Note to users. If you're seeing this message, it means that your browser cannot find this page's style/presentation instructions -- or possibly that you are using a browser that does not support current Web standards. Find out more about why this message is appearing, and what you can do to make your experience of our site the best it can be.


Sci. Signal., 4 February 2014
Vol. 7, Issue 311, p. ec31
[DOI: 10.1126/scisignal.2005144]

EDITORS' CHOICE

Reproductive Biology Battle of the Sexes

L. Bryan Ray

Science/Science Signaling, AAAS, Washington, DC 20005, USA

In many species, males compete with one another to propagate their own DNA, often to the detriment of females (see the Perspective by Promislow and Kaeberlein). Shi and Murphy discovered that mating in Caenorhabditis species causes mothers to shrink and die soon after they have ceased producing progeny. Males appear to hijack the longevity and stress resistance pathways normally employed by the mothers to slow reproduction and somatic aging in times of stress. Maures et al. explored why the presence of abundant mating-competent males causes a decrease in the life span of nematodes of the opposite sex and found that a secreted substance, possibly a pheromone, reproduced the effect of the males when transferred in the culture medium. Detection of pheromones from a female fruit fly is enough to cause changes in metabolism, reduce resistance to starvation, and shorten the life span of male flies. Gendron et al. report that the signals from the female appear to be recognized by sensory receptors on the legs of male flies.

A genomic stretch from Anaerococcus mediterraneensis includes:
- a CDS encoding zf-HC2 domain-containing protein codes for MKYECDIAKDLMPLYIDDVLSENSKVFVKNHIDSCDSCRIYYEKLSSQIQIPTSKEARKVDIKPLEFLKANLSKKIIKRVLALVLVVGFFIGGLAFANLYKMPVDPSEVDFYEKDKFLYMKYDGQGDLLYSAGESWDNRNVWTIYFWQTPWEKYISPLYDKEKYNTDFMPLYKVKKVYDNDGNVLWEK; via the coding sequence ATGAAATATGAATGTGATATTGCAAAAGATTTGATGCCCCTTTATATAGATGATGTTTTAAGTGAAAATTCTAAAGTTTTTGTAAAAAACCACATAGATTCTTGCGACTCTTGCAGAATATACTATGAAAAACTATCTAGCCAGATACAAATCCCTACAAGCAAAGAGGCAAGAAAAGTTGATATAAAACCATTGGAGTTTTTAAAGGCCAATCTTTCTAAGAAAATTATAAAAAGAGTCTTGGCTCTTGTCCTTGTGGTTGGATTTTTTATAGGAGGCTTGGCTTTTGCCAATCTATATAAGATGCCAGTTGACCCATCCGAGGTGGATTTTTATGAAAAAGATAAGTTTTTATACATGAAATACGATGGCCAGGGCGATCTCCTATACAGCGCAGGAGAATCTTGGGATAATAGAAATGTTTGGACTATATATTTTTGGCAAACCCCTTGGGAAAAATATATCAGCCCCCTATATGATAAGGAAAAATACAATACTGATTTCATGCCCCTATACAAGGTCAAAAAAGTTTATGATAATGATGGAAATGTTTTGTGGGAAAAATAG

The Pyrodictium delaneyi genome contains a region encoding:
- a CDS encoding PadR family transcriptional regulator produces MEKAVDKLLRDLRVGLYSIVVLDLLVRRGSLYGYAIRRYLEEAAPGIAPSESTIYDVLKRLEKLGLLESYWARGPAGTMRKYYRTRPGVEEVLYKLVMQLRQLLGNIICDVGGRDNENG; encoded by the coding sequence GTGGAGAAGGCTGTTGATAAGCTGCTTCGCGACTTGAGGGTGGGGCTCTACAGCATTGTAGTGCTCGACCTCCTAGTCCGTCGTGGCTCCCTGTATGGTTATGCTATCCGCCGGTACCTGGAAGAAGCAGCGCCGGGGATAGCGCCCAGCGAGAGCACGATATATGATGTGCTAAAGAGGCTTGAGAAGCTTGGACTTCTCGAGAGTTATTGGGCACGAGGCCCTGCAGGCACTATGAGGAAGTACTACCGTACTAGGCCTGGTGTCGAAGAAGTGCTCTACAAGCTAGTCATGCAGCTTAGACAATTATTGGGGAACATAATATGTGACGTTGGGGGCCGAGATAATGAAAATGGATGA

C. M. Gendron, T.-H. Kuo, Z. M. Harvanek, B. Y. Chung, J. Y. Yew, H. A. Dierick, S. D. Pletcher, Drosophila life span and physiology are modulated by sexual perception and reward. Science 343, 544–548 (2014). [Abstract] [Full Text]

T. J. Maures, L. N. Booth, B. A. Benayoun, Y. Izrayelit, F. C. Schroeder, A. Brunet, Males shorten the life span of C. elegans hermaphrodites via secreted compounds. Science 343, 541–544 (2014). [Abstract] [Full Text]

C. Shi, C. T. Murphy, Mating induces shrinking and death in Caenorhabditis mothers. Science 343, 536–540 (2014). [Abstract] [Full Text]

D. E. L. Promislow, M. Kaeberlein, Chemical warfare in the battle of the sexes. Science 343, 491–492 (2014). [Abstract] [Full Text]

Citation: L. B. Ray, Battle of the Sexes. Sci. Signal. 7, ec31 (2014).



To Advertise     Find Products


Science Signaling. ISSN 1937-9145 (online), 1945-0877 (print). Pre-2008: Science's STKE. ISSN 1525-8882